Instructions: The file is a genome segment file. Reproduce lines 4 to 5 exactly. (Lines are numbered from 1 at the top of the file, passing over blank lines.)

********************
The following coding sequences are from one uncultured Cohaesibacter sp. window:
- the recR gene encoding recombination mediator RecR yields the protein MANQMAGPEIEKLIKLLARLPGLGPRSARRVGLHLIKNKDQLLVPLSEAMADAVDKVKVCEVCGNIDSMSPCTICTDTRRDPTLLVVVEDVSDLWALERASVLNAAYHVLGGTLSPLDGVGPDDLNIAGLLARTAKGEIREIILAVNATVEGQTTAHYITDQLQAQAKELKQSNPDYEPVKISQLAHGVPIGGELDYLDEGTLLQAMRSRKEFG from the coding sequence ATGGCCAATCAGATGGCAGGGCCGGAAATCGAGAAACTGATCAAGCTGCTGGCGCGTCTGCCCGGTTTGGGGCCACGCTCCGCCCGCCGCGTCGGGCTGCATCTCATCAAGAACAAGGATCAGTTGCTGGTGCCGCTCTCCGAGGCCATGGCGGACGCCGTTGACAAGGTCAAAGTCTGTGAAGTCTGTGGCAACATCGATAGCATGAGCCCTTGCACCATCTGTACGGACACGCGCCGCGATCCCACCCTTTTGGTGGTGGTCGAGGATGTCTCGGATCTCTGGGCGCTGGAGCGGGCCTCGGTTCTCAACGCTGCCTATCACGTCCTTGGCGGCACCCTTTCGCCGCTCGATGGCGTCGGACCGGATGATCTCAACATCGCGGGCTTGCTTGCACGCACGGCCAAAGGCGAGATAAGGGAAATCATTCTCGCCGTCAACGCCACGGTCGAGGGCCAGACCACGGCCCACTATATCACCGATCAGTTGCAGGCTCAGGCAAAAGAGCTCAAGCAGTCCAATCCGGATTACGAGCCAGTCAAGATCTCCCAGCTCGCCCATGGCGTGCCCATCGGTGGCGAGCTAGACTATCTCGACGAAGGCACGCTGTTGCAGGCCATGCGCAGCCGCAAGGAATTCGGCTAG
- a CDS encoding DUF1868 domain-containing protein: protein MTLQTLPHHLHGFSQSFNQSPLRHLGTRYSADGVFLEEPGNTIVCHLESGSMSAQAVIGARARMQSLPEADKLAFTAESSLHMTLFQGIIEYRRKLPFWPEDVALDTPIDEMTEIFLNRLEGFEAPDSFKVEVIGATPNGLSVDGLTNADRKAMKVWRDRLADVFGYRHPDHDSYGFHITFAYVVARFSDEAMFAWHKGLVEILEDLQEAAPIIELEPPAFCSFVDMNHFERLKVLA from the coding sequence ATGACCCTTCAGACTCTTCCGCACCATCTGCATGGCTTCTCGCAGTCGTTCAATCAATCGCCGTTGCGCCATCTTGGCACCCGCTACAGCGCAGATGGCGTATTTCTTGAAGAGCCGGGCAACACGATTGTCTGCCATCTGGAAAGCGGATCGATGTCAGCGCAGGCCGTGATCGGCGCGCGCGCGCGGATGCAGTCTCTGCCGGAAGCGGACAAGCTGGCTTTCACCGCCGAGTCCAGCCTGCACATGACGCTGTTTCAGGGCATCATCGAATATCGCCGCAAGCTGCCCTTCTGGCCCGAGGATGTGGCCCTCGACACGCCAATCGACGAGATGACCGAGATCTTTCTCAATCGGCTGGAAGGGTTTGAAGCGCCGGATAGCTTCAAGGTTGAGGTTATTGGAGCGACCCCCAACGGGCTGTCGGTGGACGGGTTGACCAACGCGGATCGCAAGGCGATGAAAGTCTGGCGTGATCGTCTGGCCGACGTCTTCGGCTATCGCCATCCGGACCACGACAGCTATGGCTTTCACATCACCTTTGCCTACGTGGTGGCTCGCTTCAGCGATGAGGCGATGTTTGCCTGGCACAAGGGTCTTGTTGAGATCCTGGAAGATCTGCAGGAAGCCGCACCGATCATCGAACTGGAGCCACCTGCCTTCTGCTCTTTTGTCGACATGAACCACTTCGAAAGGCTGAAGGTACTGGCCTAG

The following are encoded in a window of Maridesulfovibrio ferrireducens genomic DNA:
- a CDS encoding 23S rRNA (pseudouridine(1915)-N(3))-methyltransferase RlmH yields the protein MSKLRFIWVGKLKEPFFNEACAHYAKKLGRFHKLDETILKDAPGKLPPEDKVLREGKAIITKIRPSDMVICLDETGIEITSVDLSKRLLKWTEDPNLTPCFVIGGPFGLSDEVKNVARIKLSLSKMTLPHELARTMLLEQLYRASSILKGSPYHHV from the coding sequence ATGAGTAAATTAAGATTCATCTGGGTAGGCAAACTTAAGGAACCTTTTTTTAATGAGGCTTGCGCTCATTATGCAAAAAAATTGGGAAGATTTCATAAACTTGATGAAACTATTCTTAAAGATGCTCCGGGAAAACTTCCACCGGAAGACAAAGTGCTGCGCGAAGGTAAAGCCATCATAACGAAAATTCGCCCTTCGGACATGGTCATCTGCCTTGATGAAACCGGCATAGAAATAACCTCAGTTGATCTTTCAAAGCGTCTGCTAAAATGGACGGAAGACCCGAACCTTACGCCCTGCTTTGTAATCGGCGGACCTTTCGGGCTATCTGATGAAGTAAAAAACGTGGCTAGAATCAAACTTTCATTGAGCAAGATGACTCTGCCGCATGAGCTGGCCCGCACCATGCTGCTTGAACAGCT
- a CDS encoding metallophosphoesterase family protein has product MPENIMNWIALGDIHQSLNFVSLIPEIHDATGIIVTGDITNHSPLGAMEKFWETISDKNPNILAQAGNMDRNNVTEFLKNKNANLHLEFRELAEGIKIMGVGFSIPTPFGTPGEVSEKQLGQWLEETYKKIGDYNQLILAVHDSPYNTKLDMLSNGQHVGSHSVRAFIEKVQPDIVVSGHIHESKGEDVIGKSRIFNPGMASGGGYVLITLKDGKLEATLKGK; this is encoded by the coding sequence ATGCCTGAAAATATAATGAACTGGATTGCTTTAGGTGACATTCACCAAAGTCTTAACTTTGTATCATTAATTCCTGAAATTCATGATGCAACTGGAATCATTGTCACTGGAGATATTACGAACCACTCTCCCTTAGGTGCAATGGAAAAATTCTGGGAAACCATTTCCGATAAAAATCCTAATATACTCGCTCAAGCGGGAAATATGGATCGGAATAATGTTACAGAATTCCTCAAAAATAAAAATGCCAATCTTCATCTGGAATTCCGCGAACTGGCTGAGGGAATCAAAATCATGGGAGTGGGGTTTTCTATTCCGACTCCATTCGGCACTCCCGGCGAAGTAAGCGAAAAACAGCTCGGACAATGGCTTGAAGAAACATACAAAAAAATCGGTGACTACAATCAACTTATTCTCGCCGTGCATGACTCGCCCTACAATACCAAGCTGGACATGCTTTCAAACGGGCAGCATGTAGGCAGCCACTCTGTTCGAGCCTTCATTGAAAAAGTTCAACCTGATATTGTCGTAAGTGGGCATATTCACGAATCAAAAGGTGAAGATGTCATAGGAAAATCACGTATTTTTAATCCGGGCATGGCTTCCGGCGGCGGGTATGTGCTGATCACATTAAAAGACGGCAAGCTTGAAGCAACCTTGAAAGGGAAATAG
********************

The following are encoded in a window of Maridesulfovibrio ferrireducens genomic DNA:
- a CDS encoding 23S rRNA (pseudouridine(1915)-N(3))-methyltransferase RlmH yields the protein MSKLRFIWVGKLKEPFFNEACAHYAKKLGRFHKLDETILKDAPGKLPPEDKVLREGKAIITKIRPSDMVICLDETGIEITSVDLSKRLLKWTEDPNLTPCFVIGGPFGLSDEVKNVARIKLSLSKMTLPHELARTMLLEQLYRASSILKGSPYHHV from the coding sequence ATGAGTAAATTAAGATTCATCTGGGTAGGCAAACTTAAGGAACCTTTTTTTAATGAGGCTTGCGCTCATTATGCAAAAAAATTGGGAAGATTTCATAAACTTGATGAAACTATTCTTAAAGATGCTCCGGGAAAACTTCCACCGGAAGACAAAGTGCTGCGCGAAGGTAAAGCCATCATAACGAAAATTCGCCCTTCGGACATGGTCATCTGCCTTGATGAAACCGGCATAGAAATAACCTCAGTTGATCTTTCAAAGCGTCTGCTAAAATGGACGGAAGACCCGAACCTTACGCCCTGCTTTGTAATCGGCGGACCTTTCGGGCTATCTGATGAAGTAAAAAACGTGGCTAGAATCAAACTTTCATTGAGCAAGATGACTCTGCCGCATGAGCTGGCCCGCACCATGCTGCTTGAACAGCT